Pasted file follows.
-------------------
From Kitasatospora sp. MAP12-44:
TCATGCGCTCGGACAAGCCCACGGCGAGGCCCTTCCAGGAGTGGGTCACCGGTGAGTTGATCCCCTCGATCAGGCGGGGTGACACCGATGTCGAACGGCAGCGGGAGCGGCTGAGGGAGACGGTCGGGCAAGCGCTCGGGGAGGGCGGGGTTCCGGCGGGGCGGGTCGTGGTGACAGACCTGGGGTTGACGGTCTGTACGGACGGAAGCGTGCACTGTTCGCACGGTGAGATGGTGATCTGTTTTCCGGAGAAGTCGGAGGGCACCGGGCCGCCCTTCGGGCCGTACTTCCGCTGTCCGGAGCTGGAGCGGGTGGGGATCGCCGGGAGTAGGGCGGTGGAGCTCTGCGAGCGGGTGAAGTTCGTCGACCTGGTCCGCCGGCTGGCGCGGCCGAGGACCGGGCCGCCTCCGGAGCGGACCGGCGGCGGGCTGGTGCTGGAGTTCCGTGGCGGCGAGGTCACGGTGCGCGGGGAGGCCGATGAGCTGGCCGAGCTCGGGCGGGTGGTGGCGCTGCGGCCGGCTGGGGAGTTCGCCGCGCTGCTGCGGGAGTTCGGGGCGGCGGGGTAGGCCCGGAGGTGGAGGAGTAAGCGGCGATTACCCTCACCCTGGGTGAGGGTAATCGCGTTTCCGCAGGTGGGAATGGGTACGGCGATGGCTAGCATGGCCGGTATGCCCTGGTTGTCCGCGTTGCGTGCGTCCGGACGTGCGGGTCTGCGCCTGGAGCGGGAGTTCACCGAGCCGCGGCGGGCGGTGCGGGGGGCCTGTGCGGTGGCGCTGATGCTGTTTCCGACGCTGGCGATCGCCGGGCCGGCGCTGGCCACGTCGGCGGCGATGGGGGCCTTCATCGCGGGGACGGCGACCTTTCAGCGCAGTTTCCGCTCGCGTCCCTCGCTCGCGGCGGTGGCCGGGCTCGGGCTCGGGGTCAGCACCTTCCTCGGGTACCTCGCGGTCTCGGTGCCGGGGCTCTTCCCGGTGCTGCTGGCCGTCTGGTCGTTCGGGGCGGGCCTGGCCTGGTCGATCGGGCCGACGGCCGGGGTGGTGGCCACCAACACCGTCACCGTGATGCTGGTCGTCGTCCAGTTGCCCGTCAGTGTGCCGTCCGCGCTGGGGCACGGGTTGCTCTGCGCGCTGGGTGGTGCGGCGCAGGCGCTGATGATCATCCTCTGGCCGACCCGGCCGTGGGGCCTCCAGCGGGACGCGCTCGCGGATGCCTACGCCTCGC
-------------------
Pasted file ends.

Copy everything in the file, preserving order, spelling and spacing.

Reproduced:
From Kitasatospora sp. MAP12-44:
TCATGCGCTCGGACAAGCCCACGGCGAGGCCCTTCCAGGAGTGGGTCACCGGTGAGTTGATCCCCTCGATCAGGCGGGGTGACACCGATGTCGAACGGCAGCGGGAGCGGCTGAGGGAGACGGTCGGGCAAGCGCTCGGGGAGGGCGGGGTTCCGGCGGGGCGGGTCGTGGTGACAGACCTGGGGTTGACGGTCTGTACGGACGGAAGCGTGCACTGTTCGCACGGTGAGATGGTGATCTGTTTTCCGGAGAAGTCGGAGGGCACCGGGCCGCCCTTCGGGCCGTACTTCCGCTGTCCGGAGCTGGAGCGGGTGGGGATCGCCGGGAGTAGGGCGGTGGAGCTCTGCGAGCGGGTGAAGTTCGTCGACCTGGTCCGCCGGCTGGCGCGGCCGAGGACCGGGCCGCCTCCGGAGCGGACCGGCGGCGGGCTGGTGCTGGAGTTCCGTGGCGGCGAGGTCACGGTGCGCGGGGAGGCCGATGAGCTGGCCGAGCTCGGGCGGGTGGTGGCGCTGCGGCCGGCTGGGGAGTTCGCCGCGCTGCTGCGGGAGTTCGGGGCGGCGGGGTAGGCCCGGAGGTGGAGGAGTAAGCGGCGATTACCCTCACCCTGGGTGAGGGTAATCGCGTTTCCGCAGGTGGGAATGGGTACGGCGATGGCTAGCATGGCCGGTATGCCCTGGTTGTCCGCGTTGCGTGCGTCCGGACGTGCGGGTCTGCGCCTGGAGCGGGAGTTCACCGAGCCGCGGCGGGCGGTGCGGGGGGCCTGTGCGGTGGCGCTGATGCTGTTTCCGACGCTGGCGATCGCCGGGCCGGCGCTGGCCACGTCGGCGGCGATGGGGGCCTTCATCGCGGGGACGGCGACCTTTCAGCGCAGTTTCCGCTCGCGTCCCTCGCTCGCGGCGGTGGCCGGGCTCGGGCTCGGGGTCAGCACCTTCCTCGGGTACCTCGCGGTCTCGGTGCCGGGGCTCTTCCCGGTGCTGCTGGCCGTCTGGTCGTTCGGGGCGGGCCTGGCCTGGTCGATCGGGCCGACGGCCGGGGTGGTGGCCACCAACACCGTCACCGTGATGCTGGTCGTCGTCCAGTTGCCCGTCAGTGTGCCGTCCGCGCTGGGGCACGGGTTGCTCTGCGCGCTGGGTGGTGCGGCGCAGGCGCTGATGATCATCCTCTGGCCGACCCGGCCGTGGGGCCTCCAGCGGGACGCGCTCGCGGATGCCTACGCCTCGC